• the need to reduce the risk associated with the gearing level of the business through lower interest and principal repayment commitments

• long-term plans for succession and, if a family business, the impact on other family members

• willingness to identify an appropriate exit strategy and its impact on you

• the opportunities equity funding will bring that could not be achieved with existing debt available to the business

• whether your business is attractive to an investor

• whether you have prepared the necessary financial statements and forecasts that a potential investor will want to see

Generally, a business would aim to maximise the use of debt finance to fund its operations, as long as the business can service the level of debt and has enough security to support the funding. The business owner would retain the benefits of ownership in respect of growth and profitability of their business.

• how quickly you need the funding.

The choice between debt and equity is therefore a combination of:

• assessing the limitations that debt finance may bring

• determining if your business has the growth potential to be attractive to an equity investor

• evaluating your willingness and/or preparedness for the changes equity investment will require.

Many small business owners find that the retention of majority control over their business is important to them, and that their objectives are based on both lifestyle and family priorities. In these circumstances, debt will be their primary alternative for funding their business, as they are unlikely to meet an investor’s objectives.

You may find the ability to raise debt improves with equity investment.

Understanding debt financing options — long term vs short term

If you select debt as a financing option, you have to consider which debt product (as there are many) will meet the needs of your business.

In making this assessment, you will need to:

• understand the nature of alternative debt products in the market to make an informed decision

• identify the alternative features available for each product

• compare debt products by reference to a common basis

• match the right debt product/features with your business circumstances and requirements

• understand the tax implications of alternative products.

In a competitive market, lenders will package finance products under different names and introduce a range of features to differentiate themselves.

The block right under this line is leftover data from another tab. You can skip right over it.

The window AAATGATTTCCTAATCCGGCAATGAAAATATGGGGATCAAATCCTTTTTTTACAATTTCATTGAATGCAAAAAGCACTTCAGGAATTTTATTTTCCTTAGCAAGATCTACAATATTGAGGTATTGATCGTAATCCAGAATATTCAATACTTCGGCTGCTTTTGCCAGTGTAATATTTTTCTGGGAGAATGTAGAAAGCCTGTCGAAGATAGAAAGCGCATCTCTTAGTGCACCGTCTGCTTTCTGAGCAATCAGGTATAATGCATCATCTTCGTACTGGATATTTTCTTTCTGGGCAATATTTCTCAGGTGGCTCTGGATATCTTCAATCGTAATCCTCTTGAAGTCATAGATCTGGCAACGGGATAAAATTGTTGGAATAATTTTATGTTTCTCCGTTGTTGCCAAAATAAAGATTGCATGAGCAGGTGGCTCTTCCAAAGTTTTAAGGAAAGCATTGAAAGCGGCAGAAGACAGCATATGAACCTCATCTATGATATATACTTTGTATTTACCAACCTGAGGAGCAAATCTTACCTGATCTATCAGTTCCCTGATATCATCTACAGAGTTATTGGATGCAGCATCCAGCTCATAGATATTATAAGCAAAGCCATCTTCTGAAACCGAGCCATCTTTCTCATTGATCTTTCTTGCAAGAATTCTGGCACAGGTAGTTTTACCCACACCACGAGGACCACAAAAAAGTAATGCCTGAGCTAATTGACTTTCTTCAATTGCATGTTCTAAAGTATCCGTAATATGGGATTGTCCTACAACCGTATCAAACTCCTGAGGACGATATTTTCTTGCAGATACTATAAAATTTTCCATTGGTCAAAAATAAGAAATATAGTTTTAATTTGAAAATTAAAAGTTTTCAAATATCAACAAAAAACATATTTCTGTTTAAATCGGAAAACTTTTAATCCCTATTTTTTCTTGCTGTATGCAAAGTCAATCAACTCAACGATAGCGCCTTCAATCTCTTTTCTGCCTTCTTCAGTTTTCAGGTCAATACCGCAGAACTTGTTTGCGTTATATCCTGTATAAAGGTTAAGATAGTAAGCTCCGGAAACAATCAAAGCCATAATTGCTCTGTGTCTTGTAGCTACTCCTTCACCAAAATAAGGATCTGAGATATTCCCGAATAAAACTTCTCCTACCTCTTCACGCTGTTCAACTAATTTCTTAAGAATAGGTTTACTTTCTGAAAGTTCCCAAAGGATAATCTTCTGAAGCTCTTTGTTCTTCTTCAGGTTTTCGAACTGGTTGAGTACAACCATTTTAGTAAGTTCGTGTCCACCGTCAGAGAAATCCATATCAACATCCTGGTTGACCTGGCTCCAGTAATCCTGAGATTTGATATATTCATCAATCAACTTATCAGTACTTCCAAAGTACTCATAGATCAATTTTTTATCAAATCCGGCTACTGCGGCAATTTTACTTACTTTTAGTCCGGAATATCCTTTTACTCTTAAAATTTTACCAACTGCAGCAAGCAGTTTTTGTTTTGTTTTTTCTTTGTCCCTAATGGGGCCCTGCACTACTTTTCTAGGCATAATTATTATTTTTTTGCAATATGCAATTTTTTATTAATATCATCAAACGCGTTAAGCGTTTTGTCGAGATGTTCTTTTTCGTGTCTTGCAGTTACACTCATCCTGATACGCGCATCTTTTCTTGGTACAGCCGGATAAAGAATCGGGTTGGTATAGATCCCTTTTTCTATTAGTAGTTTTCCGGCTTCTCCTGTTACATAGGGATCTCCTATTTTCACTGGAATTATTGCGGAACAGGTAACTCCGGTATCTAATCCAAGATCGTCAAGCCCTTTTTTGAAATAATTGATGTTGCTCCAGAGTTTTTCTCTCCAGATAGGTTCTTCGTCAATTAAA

A list of the most common debt finance products lenders use, and an overview of each, is provided on the following page.

Evaluating your own circumstances

In matching a debt product and selecting the appropriate features to suit your business requirements, you need to determine the following about your business:

• what the funds are going to be required for and how long you need them

• whether they are for short-term funding of working capital or long-term funding, to fund a building extension or export market entry costs

• how much finance you need. (Be realistic about the amount of funds you require; don’t be cut short.)

• what level of security you can offer and how the lender will view the value of the security. (Real property security, compared with business assets, is likely to result in a lower interest rate margin being charged.)

• how the lender will assess “risk” for your business.

This evaluation will help you better match your requirements and limitations to the “guidelines” for particular alternative debt funding.

It is important to consider the impact of the above features as well as the nature of the product.

In some circumstances, borrowers can structure their loan with a mix of fixed/variable/capped and other variations of interest charges. If specific features are important to you based on your circumstances, you may need to compare alternative debt providers until you find the right finance for you. You may find, however, that your circumstances limit the debt products available for your business.

It can often be difficult for small business owners to evaluate debt product options. Lenders can use different names for similar products and structure the terms, conditions and fees differently.

Ensure the type of financing chosen matches the reason for seeking finance. A general rule of thumb is to match the term of the loan with the length of the life of the asset you are funding.


The full Guide is available in the .pdf attachment, or here »


David Jenkins is the New Zealand-based manager of the global professional accounting body, CPA Australia. You can contact him directly here »

You can read the Introduction to this series here »  The related Glossary is an important resource. And readers are encouraged to read this page first »

Chapter 1 is about Understanding financial statements and you can read it here »
Chapter 2 is about Assessing your busines's financial health and you can read it here »
Chapter 3 is about the Importance of Budgeting and you can read it here »
Chapter 4 is about the Maintaining Profitability and you can read it here »
Chapter 5 is about the Improving Cashflow and you can read it here »
Chapter 6 is about the Managing Cashflow and you can read it here »

Chapter 8 is about Transactional banking and will follow next week.